Velvet Undercover by Teri Brown
Publisher: Balzer + Bray
Published: October 20
Genre: young adult, historical fiction, mystery
Samantha Donaldson’s family has always done its duty for the British Crown. In the midst of World War I, seventeen-year-old Sam follows in their footsteps, serving her country from the homefront as a messenger for the intelligence organization MI5. After her father disappears on a diplomatic mission, she continues their studies of languages, mathematics, and complex puzzles, hoping to make him proud.
When Sam is asked to join the famed women’s spy group La Dame Blanche, she’s torn—while this could be an unbelievable adventure, how can she abandon her mother, who has already lost a husband? But when her handlers reveal shocking news, Sam realizes she can’t refuse the exciting and dangerous opportunity.
Her acceptance leads her straight into the heart of enemy territory on a mission to extract the most valuable British spy embedded in Germany, known only as Velvet. Deep undercover in the court of Kaiser Wilhelm II, Sam must navigate the labyrinthine palace and its many glamorous—and secretive—residents to complete her assignment. In a place where personal politics are treacherously entangled in wartime policy, can Sam find Velvet before it’s too late?
Samantha is a knack for languages and mathematics, skills her father taught her ever since she was a little girl. She is approached after a competition by a member of MI5, and offered a position within a secret women’s spy group La Dame Blanche. With her intelligence and skill set, she could be an asset to her country in this endless war. But once Samantha reaches Berlin and is immersed in the kaiser’s court to find and rescue another agent under the codename Velvet, she realizes there are more conspiracies, lies, and hidden agendas than she could ever comprehend.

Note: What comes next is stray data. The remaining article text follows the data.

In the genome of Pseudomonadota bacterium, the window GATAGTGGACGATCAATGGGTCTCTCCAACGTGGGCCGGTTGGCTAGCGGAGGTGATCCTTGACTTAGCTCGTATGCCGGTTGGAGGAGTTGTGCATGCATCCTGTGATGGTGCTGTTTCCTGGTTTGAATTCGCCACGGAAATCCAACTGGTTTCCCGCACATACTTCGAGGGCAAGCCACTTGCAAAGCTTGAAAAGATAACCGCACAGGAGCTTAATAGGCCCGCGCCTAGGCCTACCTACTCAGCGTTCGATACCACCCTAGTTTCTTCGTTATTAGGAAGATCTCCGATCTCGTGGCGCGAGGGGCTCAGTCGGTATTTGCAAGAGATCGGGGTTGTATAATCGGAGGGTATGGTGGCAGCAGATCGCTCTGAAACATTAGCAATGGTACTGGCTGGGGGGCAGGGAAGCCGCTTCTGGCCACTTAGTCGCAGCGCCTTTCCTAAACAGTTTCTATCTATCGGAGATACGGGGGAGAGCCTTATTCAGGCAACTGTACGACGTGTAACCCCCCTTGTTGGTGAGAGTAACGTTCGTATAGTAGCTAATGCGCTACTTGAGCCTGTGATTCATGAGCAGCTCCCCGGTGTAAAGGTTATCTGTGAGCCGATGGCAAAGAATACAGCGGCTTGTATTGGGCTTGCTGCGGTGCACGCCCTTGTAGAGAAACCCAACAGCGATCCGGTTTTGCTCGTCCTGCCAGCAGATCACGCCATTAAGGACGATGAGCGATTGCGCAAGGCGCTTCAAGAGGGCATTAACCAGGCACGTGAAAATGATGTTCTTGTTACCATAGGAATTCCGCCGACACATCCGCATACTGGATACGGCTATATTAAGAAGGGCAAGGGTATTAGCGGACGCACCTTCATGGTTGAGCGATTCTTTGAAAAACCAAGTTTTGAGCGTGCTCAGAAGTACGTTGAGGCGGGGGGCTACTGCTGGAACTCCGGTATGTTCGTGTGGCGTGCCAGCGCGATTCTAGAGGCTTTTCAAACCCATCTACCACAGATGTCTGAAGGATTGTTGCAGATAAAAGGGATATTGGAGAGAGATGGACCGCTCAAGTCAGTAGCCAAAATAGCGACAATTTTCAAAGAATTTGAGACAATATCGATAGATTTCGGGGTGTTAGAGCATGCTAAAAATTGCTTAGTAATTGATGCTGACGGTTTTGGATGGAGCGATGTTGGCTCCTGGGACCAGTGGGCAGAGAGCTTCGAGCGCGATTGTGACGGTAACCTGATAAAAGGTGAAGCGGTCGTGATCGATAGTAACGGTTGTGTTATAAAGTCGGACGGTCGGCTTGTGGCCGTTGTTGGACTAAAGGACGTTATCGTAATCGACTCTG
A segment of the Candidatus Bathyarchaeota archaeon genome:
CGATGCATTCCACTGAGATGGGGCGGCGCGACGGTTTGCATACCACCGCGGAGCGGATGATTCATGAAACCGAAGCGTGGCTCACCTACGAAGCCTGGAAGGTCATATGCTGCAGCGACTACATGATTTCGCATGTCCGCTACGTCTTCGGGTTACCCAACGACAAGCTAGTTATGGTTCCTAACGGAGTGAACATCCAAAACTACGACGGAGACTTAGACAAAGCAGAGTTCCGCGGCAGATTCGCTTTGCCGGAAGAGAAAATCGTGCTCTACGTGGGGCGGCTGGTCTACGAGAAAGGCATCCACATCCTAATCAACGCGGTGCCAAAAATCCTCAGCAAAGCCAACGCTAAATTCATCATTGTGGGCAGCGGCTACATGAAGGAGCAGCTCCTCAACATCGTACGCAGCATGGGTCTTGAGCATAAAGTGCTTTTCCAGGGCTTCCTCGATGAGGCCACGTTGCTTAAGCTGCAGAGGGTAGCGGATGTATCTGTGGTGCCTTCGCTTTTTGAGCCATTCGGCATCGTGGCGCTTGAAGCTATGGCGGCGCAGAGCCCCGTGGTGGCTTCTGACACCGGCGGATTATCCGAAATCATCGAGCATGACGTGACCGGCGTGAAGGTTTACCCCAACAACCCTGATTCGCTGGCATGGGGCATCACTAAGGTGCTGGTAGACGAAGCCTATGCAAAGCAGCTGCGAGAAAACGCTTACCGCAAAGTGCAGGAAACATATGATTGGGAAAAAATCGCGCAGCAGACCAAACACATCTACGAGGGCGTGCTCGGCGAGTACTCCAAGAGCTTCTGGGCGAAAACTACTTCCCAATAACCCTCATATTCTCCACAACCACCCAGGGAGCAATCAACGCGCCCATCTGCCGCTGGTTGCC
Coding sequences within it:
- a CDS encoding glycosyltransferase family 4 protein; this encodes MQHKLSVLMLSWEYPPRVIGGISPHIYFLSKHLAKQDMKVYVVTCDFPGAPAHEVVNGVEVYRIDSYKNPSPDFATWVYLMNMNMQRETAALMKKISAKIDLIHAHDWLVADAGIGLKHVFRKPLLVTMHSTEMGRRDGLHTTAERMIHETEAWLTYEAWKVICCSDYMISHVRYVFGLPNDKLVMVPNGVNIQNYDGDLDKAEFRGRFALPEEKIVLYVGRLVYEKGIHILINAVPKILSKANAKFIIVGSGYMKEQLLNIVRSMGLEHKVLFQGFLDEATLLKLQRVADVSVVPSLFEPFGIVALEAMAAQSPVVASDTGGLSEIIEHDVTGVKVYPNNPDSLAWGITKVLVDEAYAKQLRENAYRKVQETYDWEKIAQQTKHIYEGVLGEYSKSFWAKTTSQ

Safety of any kind is just an illusion.
My mind is blown. Samantha Donaldson is a wonderful character to narrate this intense journey. She’s intelligent and quick, similar to Hermione Granger, but she has a sense of warmth and empathy that reminded me so much of Gretchen in Anne Blankman’s Prisoner of Night and Fog. There are several layers and threads and plots in this book, and Samantha’s wicked-fast brain is able to see the evidence before her and tries to bring the clues together like solving a code. Her moments of weakness as a spy are quickly realized — and I was very grateful to see that she did slip as often as she did (we’re only human! And she’s only seventeen!) — and her strengths create heart-pounding scenes and urgently move the plot along. She’s the star of the novel through and through and kept me on the edge of my seat!
“…people are human beings no matter where they’re from.”
WWI — its purpose, its beginnings, the endless years, the advancements in warfare technology, and everything that comes with spying at the turn of the century — was an absolutely perfect and frightening setting for this. The future of the world felt palpable as well, with the distrust of the Germans and the rocky foundation of figuring out whom to confide when news begins to travel so quickly. If I were a teacher, I could easily create a whole lesson around Velvet Undercover (WWI); Prisoner of Night and Fog and Conspiracy of Blood and Smoke (Germany 1930s); Book Thief, Code Name Verity, and Between Shades of Gray (WWII); and The Boy on the Bridge (Cold War).
I feel as if I’m losing who I really am.
Imagine being a spy! You could be caught at any moment, tortured and/or put to death instantly. You could find your information rather quickly (in which case, is that good or bad? Is it valid?) or it could take ages and require an immense acting stamina. How do you know the people you’re informing are telling you the truth, that they’re on your side? Or, on the other hand, how do you know the people you’re obtaining information from is on your side? Who is an innocent civilian versus another spy? The blending of information and personalities takes a toll on Samantha, and watching her come apart at the seams (much like Cassie did in Tana French’s The Likeness as an undercover cop) can only give us a glimpse into the true horrors of that position.
You must read this book.